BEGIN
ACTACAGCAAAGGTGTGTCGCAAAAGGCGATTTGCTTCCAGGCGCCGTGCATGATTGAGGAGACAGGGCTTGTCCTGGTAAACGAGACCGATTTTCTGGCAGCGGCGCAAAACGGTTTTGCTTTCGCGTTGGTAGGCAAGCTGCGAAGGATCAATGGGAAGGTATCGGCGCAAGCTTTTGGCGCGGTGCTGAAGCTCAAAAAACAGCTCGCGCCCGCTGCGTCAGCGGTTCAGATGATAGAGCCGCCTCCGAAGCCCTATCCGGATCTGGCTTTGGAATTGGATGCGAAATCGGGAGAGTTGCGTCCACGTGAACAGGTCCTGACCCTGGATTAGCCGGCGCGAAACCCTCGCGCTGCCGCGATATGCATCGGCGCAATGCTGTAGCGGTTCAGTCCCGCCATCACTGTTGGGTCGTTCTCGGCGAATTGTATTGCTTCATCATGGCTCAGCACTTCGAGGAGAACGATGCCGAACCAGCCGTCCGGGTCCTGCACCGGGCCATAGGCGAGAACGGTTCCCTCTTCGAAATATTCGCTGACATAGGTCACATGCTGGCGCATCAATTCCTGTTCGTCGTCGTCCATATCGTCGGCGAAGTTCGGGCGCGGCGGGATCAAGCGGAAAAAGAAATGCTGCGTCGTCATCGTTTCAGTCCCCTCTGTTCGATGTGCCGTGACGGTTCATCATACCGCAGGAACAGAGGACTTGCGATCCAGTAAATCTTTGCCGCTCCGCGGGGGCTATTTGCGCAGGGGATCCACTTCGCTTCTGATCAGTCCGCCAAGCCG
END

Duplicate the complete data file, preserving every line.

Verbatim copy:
ACTACAGCAAAGGTGTGTCGCAAAAGGCGATTTGCTTCCAGGCGCCGTGCATGATTGAGGAGACAGGGCTTGTCCTGGTAAACGAGACCGATTTTCTGGCAGCGGCGCAAAACGGTTTTGCTTTCGCGTTGGTAGGCAAGCTGCGAAGGATCAATGGGAAGGTATCGGCGCAAGCTTTTGGCGCGGTGCTGAAGCTCAAAAAACAGCTCGCGCCCGCTGCGTCAGCGGTTCAGATGATAGAGCCGCCTCCGAAGCCCTATCCGGATCTGGCTTTGGAATTGGATGCGAAATCGGGAGAGTTGCGTCCACGTGAACAGGTCCTGACCCTGGATTAGCCGGCGCGAAACCCTCGCGCTGCCGCGATATGCATCGGCGCAATGCTGTAGCGGTTCAGTCCCGCCATCACTGTTGGGTCGTTCTCGGCGAATTGTATTGCTTCATCATGGCTCAGCACTTCGAGGAGAACGATGCCGAACCAGCCGTCCGGGTCCTGCACCGGGCCATAGGCGAGAACGGTTCCCTCTTCGAAATATTCGCTGACATAGGTCACATGCTGGCGCATCAATTCCTGTTCGTCGTCGTCCATATCGTCGGCGAAGTTCGGGCGCGGCGGGATCAAGCGGAAAAAGAAATGCTGCGTCGTCATCGTTTCAGTCCCCTCTGTTCGATGTGCCGTGACGGTTCATCATACCGCAGGAACAGAGGACTTGCGATCCAGTAAATCTTTGCCGCTCCGCGGGGGCTATTTGCGCAGGGGATCCACTTCGCTTCTGATCAGTCCGCCAAGCCG